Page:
Wilson looks to 3-on-3 tourney to loosen his Leafs

Instead of focusing on the Toronto Maple Leafs 0-6-1 start, Ron Wilson decided to have a little more fun with his club at Wednesday’s practice.

The head coach took his team to the National Training Rink, owned by former Leaf Mike Gartner in Richmond Hill, Ontario and held a three-on-three tournament between the 22 players.

Wilson saw holding the tourney as a way of the Leafs taking a breather while doing something competitive at the same time.

“I know it’s hard for people to understand when we haven’t won a game that you’re actually considering having fun,” he said.

“But letting the guys relax a little bit, compete at the same time and get a great workout is exactly what the doctor ordered right now.”

The team’s 20 forwards and defencemen were split into four teams of five, with goaltenders Joey MacDonald and James Reimer taking turns in net after each game.

In the end, team blue, comprised of Francois Beauchemin, Lee Stempniak, Garnet Exelby and Luke Schenn emerged victorious in the finals.

“This was a surprise to us,” Schenn said of the tournament. “We came to the rink this morning expecting to practice.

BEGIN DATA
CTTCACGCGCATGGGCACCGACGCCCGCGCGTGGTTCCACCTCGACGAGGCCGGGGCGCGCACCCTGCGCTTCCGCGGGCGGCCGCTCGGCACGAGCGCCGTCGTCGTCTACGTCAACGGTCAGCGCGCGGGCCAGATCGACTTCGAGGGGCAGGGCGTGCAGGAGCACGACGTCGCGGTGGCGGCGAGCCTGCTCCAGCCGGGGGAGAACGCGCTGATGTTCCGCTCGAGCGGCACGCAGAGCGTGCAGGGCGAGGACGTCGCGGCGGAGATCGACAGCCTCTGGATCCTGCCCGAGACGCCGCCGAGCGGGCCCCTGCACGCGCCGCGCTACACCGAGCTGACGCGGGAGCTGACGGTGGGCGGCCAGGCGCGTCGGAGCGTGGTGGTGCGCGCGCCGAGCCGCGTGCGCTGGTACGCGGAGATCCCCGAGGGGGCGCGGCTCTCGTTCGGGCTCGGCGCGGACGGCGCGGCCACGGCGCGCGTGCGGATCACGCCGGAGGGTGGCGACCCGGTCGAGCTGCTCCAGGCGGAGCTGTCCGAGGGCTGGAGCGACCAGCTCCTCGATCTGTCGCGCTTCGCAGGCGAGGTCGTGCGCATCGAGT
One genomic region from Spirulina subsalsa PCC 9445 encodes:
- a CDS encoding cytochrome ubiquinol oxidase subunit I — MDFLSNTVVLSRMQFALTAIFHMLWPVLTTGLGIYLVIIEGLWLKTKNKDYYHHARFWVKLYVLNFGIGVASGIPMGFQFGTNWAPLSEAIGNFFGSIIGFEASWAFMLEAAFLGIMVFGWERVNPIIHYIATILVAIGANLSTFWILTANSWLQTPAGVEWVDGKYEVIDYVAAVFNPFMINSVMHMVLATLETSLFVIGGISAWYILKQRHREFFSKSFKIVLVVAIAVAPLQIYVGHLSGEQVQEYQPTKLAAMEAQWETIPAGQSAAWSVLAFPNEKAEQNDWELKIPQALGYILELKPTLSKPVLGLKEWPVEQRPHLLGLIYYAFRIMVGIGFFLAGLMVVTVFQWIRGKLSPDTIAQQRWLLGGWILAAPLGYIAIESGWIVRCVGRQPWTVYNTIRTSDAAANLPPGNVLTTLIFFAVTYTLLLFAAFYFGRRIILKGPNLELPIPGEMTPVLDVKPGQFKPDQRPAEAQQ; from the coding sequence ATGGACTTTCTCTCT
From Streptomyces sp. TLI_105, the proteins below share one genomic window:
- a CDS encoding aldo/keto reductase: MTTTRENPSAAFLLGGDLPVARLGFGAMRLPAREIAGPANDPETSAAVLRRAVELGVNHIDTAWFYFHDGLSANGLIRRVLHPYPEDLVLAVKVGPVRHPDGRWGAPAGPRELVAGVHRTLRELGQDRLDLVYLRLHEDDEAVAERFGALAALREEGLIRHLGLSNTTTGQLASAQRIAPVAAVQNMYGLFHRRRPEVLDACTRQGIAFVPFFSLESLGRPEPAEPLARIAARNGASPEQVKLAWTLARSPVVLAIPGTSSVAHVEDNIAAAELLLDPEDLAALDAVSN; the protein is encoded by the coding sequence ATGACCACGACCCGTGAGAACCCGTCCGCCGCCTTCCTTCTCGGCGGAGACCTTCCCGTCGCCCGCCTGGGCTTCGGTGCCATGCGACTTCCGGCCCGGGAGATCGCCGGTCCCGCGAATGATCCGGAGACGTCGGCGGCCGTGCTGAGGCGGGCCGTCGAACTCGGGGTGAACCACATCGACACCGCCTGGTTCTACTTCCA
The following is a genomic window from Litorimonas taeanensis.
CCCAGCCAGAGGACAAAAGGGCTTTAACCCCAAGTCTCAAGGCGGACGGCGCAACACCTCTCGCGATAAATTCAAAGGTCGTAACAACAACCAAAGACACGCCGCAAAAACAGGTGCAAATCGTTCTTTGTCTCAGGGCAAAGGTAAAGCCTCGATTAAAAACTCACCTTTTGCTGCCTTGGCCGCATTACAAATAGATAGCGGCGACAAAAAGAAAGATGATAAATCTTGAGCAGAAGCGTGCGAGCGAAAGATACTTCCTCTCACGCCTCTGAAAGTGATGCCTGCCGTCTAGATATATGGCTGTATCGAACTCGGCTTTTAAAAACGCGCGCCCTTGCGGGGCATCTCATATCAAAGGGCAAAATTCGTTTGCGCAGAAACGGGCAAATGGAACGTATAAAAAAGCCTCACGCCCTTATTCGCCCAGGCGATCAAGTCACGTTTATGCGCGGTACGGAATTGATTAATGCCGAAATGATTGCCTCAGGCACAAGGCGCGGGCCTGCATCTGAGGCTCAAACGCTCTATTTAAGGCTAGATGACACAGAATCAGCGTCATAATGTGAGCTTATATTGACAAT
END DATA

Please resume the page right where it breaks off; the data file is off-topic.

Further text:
“It was a lot of fun and actually got more intense towards the end.”

While his dodgeball experiment last Thursday was a hit with the players as well, Wilson knows there is still plenty of work to do for a Leafs squad that tied the 1990-1991 club for the worst start in franchise with its 4-1 loss to the New York Rangers on Saturday.

“The guys worked really hard on Monday and Tuesday with physical drills and today, backed off a little bit and had some fun,” he said. “Tomorrow, back to the physicality again.”

So far, Toronto has surrendered the opening goal in each of its first seven games.  The team’s problem has been compounded by an inability to put the puck in the net, as the Leafs have just 14 goals, third fewest in the league.

Despite the initial struggles, John Mitchell, who has yet to score after registering 12 goals in his rookie campaign, says he and his teammates must stick to their specific roles if they are to garner their fist win.

“Sometimes, it’s doing things you normally wouldn’t do and trying to do someone else’s job.” the sophomore centre said.

“That’s one thing you want to focus on is doing your own job and focus on that and the rest of the game should follow and come into play the right way.”

The Leafs will look to begin reversing their early misfortunes this Saturday against the Vancouver Canucks [3-5], the first in a five-game road trip.